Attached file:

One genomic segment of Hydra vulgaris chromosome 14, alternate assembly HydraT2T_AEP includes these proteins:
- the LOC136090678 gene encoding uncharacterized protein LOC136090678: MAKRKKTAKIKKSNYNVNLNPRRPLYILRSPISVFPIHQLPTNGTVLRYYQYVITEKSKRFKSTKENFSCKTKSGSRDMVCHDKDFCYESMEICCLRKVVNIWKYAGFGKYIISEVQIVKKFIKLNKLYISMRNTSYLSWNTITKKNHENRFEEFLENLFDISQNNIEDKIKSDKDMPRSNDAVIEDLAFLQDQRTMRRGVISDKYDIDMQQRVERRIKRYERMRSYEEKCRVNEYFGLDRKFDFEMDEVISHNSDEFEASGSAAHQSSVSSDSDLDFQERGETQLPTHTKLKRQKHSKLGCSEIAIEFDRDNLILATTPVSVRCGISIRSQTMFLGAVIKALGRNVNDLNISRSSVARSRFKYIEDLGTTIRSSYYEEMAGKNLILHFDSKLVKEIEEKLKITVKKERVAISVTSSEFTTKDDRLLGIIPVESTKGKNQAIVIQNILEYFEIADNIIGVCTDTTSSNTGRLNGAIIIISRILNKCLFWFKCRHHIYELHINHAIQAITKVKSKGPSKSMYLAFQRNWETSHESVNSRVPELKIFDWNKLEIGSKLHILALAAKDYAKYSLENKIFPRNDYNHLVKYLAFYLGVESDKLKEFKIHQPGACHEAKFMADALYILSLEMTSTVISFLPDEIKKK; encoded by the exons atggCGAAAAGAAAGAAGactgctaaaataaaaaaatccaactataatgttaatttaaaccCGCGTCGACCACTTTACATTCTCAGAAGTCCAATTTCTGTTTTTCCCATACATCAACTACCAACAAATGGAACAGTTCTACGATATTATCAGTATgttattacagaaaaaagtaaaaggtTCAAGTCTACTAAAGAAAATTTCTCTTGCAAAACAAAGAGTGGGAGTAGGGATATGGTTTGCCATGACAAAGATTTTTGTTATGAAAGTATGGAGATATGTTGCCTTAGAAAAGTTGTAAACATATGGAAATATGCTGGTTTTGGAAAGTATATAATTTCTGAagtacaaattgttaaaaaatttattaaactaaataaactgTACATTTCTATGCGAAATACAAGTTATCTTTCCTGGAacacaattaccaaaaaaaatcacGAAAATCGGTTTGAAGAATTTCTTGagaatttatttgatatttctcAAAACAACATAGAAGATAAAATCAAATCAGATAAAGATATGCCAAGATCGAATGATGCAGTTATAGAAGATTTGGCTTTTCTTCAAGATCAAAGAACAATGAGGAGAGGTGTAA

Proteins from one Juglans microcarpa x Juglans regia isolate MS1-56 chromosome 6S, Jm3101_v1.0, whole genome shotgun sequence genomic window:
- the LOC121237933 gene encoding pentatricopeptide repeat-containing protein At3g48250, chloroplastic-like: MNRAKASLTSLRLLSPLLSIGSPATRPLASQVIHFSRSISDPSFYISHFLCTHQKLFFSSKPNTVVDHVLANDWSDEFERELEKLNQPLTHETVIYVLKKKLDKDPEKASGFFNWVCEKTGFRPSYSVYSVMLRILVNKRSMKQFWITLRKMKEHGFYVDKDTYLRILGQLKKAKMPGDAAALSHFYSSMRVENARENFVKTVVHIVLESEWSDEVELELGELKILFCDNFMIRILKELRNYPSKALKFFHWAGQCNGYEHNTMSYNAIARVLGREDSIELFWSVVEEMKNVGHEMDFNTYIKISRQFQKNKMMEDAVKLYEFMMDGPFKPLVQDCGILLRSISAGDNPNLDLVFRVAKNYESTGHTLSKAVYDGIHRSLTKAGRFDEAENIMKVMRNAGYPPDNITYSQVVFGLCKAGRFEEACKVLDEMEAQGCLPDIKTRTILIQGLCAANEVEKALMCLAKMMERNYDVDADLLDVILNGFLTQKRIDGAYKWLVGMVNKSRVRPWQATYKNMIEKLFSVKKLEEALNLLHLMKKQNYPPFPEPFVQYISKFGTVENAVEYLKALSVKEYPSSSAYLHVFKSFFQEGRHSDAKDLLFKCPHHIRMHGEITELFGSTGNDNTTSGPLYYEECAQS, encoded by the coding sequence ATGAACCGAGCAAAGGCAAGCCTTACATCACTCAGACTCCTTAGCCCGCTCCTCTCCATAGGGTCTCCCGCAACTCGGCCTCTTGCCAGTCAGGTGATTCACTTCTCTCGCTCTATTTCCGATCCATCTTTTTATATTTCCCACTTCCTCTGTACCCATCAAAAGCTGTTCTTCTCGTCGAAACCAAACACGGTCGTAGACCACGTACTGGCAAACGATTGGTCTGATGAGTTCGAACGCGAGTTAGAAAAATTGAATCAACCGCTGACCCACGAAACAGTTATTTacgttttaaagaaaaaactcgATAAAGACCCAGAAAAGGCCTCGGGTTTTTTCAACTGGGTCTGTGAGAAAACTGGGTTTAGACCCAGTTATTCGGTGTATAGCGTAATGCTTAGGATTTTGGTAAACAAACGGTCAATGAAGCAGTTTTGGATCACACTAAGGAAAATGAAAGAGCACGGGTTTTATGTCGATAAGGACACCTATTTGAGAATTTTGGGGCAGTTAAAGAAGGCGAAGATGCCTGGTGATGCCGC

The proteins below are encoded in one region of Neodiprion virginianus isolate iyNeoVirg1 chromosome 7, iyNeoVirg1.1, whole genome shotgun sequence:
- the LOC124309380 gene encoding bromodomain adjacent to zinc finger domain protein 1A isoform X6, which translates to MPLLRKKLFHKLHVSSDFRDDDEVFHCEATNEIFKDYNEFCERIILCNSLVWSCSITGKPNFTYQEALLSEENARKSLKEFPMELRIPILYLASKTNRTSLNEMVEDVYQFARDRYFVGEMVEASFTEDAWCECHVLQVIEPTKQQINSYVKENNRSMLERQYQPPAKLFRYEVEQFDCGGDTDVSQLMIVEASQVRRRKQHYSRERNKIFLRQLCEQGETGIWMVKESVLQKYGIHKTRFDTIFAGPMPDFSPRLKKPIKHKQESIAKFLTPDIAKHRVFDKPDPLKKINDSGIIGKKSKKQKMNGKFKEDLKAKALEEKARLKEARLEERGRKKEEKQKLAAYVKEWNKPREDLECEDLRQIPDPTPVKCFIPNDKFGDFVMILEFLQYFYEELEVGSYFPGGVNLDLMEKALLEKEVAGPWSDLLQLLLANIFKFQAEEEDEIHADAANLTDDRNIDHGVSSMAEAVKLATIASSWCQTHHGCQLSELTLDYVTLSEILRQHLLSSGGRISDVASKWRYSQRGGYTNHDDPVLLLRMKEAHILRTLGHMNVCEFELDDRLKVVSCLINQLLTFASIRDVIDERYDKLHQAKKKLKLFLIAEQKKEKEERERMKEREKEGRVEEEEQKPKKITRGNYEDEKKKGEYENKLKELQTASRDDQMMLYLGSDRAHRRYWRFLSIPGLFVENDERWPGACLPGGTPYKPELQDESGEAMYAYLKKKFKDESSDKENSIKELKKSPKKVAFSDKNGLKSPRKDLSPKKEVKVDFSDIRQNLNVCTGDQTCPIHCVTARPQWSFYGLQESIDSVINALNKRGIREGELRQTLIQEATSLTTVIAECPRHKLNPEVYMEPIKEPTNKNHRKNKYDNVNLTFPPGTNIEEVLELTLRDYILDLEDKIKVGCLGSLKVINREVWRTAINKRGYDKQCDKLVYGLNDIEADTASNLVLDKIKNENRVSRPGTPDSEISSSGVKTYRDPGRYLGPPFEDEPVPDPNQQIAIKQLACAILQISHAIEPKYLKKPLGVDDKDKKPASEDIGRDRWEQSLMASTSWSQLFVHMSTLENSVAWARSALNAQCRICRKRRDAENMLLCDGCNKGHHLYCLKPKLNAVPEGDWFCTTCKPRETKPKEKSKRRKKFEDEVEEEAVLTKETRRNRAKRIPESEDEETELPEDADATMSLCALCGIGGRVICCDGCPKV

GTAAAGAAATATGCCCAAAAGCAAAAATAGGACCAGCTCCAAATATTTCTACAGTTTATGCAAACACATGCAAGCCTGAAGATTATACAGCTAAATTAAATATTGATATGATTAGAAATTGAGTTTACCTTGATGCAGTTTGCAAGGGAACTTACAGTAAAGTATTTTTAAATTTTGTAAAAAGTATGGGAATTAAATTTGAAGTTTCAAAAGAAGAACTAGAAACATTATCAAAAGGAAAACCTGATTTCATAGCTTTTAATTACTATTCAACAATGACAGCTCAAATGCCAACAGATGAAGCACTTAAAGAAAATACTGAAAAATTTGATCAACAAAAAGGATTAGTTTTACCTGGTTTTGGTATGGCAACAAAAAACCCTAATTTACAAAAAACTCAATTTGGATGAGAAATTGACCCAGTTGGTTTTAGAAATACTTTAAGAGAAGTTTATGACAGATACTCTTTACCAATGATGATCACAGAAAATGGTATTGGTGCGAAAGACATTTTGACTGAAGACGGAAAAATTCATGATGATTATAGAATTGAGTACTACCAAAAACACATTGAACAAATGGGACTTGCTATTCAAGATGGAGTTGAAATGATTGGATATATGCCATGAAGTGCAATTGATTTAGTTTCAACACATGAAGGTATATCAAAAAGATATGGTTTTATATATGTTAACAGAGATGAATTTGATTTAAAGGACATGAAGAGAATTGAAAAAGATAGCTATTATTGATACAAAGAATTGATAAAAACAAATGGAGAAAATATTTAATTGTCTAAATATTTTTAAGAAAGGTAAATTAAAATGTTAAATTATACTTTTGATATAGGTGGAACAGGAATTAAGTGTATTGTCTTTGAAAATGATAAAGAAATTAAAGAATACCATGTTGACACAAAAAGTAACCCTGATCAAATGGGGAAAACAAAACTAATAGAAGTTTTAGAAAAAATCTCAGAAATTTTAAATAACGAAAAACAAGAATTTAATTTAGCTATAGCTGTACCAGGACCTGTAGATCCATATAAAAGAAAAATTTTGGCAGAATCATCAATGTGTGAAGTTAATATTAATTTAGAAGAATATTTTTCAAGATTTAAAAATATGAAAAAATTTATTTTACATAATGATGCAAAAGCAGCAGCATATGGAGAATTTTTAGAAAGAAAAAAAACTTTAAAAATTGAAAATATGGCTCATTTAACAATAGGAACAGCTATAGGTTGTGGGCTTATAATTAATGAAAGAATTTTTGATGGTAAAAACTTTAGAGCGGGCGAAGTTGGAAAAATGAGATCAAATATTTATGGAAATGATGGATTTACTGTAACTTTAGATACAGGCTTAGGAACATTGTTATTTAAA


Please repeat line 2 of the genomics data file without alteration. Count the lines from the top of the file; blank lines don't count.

- the LOC136090678 gene encoding uncharacterized protein LOC136090678: MAKRKKTAKIKKSNYNVNLNPRRPLYILRSPISVFPIHQLPTNGTVLRYYQYVITEKSKRFKSTKENFSCKTKSGSRDMVCHDKDFCYESMEICCLRKVVNIWKYAGFGKYIISEVQIVKKFIKLNKLYISMRNTSYLSWNTITKKNHENRFEEFLENLFDISQNNIEDKIKSDKDMPRSNDAVIEDLAFLQDQRTMRRGVISDKYDIDMQQRVERRIKRYERMRSYEEKCRVNEYFGLDRKFDFEMDEVISHNSDEFEASGSAAHQSSVSSDSDLDFQERGETQLPTHTKLKRQKHSKLGCSEIAIEFDRDNLILATTPVSVRCGISIRSQTMFLGAVIKALGRNVNDLNISRSSVARSRFKYIEDLGTTIRSSYYEEMAGKNLILHFDSKLVKEIEEKLKITVKKERVAISVTSSEFTTKDDRLLGIIPVESTKGKNQAIVIQNILEYFEIADNIIGVCTDTTSSNTGRLNGAIIIISRILNKCLFWFKCRHHIYELHINHAIQAITKVKSKGPSKSMYLAFQRNWETSHESVNSRVPELKIFDWNKLEIGSKLHILALAAKDYAKYSLENKIFPRNDYNHLVKYLAFYLGVESDKLKEFKIHQPGACHEAKFMADALYILSLEMTSTVISFLPDEIKKK; encoded by the exons atggCGAAAAGAAAGAAGactgctaaaataaaaaaatccaactataatgttaatttaaaccCGCGTCGACCACTTTACATTCTCAGAAGTCCAATTTCTGTTTTTCCCATACATCAACTACCAACAAATGGAACAGTTCTACGATATTATCAGTATgttattacagaaaaaagtaaaaggtTCAAGTCTACTAAAGAAAATTTCTCTTGCAAAACAAAGAGTGGGAGTAGGGATATGGTTTGCCATGACAAAGATTTTTGTTATGAAAGTATGGAGATATGTTGCCTTAGAAAAGTTGTAAACATATGGAAATATGCTGGTTTTGGAAAGTATATAATTTCTGAagtacaaattgttaaaaaatttattaaactaaataaactgTACATTTCTATGCGAAATACAAGTTATCTTTCCTGGAacacaattaccaaaaaaaatcacGAAAATCGGTTTGAAGAATTTCTTGagaatttatttgatatttctcAAAACAACATAGAAGATAAAATCAAATCAGATAAAGATATGCCAAGATCGAATGATGCAGTTATAGAAGATTTGGCTTTTCTTCAAGATCAAAGAACAATGAGGAGAGGTGTAA